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How Intervention Works

Even at his sickest, the addict can accept the reality of his problem if it is presented in a way that he can understand. Those encouraging him to look squarely at the effects of his disease should be people whom the addict loves or respects. They should be important to his personal life and career.

Breaking Through the Denial A group of at least two persons is needed to provide the necessary weight to break through the denial of the addict. An especially effective member of the group is the employer or supervisor of the addict. The risk of losing one's job means a possible loss of both income and identity--severe losses, indeed.


With help from a trained counselor, each group member prepares for the intervention session by assembling two detailed lists. The first is a list of positive memories of how the patient functioned in life prior to the current problem. The second is a list of the times, dates, places and consequences known to them of the addict’s major drinking/use episodes. Each person describes specific consequences of the addict’s behavior and their feelings about these events. They need to document embarrassing behavior, neglect of responsibility, absenteeism, personal injury and other addiction-related events.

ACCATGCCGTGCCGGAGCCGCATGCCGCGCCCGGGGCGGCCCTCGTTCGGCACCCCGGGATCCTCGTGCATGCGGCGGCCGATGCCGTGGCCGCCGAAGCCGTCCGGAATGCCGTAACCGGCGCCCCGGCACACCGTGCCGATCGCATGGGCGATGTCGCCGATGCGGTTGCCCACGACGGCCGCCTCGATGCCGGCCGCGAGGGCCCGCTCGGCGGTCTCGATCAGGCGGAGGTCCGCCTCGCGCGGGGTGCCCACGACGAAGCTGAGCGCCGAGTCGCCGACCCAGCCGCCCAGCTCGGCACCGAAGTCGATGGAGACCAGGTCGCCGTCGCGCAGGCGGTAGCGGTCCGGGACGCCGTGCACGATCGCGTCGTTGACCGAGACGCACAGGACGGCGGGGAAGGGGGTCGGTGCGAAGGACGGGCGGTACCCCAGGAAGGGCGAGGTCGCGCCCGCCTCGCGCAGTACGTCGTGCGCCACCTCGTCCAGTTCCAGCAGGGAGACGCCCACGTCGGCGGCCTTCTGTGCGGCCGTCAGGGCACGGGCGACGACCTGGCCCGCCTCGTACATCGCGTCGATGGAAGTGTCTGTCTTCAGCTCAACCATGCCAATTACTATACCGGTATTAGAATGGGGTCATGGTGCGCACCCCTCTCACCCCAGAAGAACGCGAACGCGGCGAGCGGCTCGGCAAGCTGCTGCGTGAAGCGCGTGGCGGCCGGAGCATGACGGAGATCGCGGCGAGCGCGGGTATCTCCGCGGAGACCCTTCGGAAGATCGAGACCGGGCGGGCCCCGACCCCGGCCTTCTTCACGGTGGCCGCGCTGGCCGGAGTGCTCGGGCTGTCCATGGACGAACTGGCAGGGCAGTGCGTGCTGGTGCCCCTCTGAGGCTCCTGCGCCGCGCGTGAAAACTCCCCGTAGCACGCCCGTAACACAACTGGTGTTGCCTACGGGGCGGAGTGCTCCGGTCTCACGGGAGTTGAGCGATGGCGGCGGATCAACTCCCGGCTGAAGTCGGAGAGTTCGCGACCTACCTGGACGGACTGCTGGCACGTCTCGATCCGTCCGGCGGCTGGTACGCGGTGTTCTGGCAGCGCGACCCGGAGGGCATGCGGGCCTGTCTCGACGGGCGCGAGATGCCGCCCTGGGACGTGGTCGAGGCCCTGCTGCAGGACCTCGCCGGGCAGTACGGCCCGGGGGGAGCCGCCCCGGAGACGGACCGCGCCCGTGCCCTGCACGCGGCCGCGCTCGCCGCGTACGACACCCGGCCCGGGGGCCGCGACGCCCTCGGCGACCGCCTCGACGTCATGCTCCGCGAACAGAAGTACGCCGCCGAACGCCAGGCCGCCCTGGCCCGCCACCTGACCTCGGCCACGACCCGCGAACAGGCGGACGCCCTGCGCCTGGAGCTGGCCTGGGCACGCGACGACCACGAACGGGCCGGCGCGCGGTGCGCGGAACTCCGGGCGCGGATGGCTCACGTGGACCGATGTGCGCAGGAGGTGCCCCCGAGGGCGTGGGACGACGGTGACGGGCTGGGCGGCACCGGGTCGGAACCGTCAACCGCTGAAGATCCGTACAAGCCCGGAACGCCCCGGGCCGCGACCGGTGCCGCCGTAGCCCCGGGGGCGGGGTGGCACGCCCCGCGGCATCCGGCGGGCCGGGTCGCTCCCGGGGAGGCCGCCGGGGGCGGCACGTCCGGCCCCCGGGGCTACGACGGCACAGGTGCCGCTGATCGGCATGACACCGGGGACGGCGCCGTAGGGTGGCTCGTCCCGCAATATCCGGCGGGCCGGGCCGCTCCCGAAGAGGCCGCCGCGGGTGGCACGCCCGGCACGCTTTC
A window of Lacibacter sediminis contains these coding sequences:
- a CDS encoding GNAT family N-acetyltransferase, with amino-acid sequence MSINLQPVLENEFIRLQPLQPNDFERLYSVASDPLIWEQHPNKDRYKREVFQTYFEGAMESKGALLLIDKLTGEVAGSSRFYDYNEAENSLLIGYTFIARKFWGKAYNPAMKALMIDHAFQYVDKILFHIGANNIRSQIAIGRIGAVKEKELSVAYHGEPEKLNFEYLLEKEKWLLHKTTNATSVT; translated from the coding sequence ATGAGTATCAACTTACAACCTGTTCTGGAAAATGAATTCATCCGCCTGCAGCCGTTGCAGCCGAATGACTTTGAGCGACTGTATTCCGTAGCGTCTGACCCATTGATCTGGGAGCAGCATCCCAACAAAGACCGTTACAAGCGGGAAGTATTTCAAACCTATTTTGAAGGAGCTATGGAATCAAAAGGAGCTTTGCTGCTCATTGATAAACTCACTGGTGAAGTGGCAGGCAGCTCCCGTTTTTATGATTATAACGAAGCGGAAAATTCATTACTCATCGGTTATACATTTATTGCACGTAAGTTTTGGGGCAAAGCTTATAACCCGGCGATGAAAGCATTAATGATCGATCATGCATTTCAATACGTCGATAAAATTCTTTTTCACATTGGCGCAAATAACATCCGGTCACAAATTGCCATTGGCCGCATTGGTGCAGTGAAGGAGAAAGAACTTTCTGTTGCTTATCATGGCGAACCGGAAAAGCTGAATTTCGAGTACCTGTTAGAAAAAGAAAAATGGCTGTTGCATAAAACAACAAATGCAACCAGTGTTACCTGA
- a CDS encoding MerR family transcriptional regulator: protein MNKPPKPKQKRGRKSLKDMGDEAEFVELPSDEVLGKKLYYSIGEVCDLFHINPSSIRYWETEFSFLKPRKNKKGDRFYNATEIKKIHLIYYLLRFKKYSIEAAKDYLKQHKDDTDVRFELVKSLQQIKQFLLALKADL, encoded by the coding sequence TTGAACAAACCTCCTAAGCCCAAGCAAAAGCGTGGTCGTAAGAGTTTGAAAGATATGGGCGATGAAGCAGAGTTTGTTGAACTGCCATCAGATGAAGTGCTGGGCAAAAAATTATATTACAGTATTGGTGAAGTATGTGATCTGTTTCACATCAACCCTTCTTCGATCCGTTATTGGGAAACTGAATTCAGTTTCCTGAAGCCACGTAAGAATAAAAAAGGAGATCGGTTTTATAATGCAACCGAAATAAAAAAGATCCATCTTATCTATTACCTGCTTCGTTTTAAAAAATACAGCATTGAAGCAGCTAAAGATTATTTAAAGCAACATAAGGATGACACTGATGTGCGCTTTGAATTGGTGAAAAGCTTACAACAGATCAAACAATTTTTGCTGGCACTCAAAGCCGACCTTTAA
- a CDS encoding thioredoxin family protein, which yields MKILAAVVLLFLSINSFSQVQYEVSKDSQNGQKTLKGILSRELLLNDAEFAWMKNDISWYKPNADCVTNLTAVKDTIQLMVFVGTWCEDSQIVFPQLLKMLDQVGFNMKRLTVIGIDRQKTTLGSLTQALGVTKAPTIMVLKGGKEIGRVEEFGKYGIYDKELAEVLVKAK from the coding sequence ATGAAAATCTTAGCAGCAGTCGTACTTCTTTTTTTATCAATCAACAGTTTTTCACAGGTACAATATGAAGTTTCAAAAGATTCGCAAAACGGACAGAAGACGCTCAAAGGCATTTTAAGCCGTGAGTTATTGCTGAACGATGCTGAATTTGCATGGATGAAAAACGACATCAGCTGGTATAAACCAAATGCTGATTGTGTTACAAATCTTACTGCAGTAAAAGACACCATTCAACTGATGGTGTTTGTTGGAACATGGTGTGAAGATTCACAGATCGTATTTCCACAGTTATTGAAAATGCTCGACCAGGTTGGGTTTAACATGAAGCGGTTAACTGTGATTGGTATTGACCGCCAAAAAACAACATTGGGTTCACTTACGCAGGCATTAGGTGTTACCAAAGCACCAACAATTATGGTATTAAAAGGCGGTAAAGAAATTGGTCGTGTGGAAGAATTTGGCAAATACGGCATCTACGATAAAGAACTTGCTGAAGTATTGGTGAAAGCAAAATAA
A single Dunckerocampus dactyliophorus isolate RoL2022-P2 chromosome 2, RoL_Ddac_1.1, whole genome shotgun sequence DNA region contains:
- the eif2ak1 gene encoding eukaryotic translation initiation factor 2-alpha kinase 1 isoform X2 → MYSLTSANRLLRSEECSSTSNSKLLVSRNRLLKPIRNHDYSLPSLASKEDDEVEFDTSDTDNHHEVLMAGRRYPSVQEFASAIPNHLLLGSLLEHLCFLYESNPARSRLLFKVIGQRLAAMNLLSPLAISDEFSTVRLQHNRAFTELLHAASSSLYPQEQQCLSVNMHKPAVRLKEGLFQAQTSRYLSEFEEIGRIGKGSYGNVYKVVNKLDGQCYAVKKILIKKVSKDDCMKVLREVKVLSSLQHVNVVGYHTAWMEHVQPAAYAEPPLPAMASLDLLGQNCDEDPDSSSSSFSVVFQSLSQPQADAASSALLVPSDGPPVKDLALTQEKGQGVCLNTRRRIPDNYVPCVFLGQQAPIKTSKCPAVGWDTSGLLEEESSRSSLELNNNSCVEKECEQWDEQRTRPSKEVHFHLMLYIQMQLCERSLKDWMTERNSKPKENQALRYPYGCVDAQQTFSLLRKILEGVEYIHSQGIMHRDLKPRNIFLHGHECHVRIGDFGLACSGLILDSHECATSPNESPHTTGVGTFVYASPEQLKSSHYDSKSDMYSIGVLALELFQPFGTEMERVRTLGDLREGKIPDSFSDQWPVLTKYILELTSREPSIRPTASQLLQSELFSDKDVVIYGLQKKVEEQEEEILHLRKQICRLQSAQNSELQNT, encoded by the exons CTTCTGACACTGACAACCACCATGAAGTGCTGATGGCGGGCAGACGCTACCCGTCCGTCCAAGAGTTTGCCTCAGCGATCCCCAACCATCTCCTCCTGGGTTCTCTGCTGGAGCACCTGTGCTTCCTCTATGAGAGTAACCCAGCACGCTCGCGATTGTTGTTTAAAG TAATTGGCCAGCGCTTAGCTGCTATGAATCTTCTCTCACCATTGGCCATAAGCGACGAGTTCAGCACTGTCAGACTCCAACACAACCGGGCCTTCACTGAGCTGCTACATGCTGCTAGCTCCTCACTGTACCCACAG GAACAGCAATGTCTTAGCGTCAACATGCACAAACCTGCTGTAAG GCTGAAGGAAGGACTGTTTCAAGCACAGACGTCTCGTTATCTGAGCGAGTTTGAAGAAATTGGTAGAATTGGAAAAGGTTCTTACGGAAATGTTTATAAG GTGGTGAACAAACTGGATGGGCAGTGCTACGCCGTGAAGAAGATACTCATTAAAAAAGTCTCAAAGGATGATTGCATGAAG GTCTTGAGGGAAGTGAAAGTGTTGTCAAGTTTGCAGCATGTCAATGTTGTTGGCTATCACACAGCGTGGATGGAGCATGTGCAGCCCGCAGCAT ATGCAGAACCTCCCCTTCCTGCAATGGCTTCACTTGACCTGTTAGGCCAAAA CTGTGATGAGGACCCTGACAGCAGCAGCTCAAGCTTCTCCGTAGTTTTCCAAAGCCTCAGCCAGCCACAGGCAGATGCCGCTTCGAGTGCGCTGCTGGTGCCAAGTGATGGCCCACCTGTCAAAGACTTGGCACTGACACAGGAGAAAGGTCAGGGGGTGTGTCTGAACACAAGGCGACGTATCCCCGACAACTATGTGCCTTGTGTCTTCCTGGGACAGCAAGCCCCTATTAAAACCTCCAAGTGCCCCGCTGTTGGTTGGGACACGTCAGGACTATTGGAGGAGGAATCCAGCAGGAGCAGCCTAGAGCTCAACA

The Intervention

With Jerry's help, you'll prepare for the Intervention itself, setting the time and place, arranging things, and preparing mentally and emotionally for the process. Jerry will answer any questions you have and make sure everyone involved is ready.
Then, on that important day, Jerry will guide the process with strength and compassion, helping everyone help the addict to find that inner desire for healing and the end of the addiction.
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